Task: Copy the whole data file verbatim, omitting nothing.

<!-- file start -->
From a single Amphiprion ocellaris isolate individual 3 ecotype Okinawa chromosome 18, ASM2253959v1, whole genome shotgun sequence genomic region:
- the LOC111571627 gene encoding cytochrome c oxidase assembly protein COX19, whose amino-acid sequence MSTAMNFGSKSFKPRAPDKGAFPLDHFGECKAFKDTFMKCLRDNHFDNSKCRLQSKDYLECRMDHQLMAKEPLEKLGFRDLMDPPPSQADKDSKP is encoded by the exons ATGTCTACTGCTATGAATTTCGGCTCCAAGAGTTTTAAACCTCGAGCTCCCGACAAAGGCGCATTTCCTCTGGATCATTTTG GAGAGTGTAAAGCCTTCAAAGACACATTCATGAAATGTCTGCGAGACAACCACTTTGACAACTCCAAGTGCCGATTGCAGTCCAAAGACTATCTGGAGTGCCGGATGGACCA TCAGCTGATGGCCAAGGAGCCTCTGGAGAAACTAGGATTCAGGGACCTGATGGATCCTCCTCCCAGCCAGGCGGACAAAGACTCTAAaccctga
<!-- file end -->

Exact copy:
From a single Amphiprion ocellaris isolate individual 3 ecotype Okinawa chromosome 18, ASM2253959v1, whole genome shotgun sequence genomic region:
- the LOC111571627 gene encoding cytochrome c oxidase assembly protein COX19, whose amino-acid sequence MSTAMNFGSKSFKPRAPDKGAFPLDHFGECKAFKDTFMKCLRDNHFDNSKCRLQSKDYLECRMDHQLMAKEPLEKLGFRDLMDPPPSQADKDSKP is encoded by the exons ATGTCTACTGCTATGAATTTCGGCTCCAAGAGTTTTAAACCTCGAGCTCCCGACAAAGGCGCATTTCCTCTGGATCATTTTG GAGAGTGTAAAGCCTTCAAAGACACATTCATGAAATGTCTGCGAGACAACCACTTTGACAACTCCAAGTGCCGATTGCAGTCCAAAGACTATCTGGAGTGCCGGATGGACCA TCAGCTGATGGCCAAGGAGCCTCTGGAGAAACTAGGATTCAGGGACCTGATGGATCCTCCTCCCAGCCAGGCGGACAAAGACTCTAAaccctga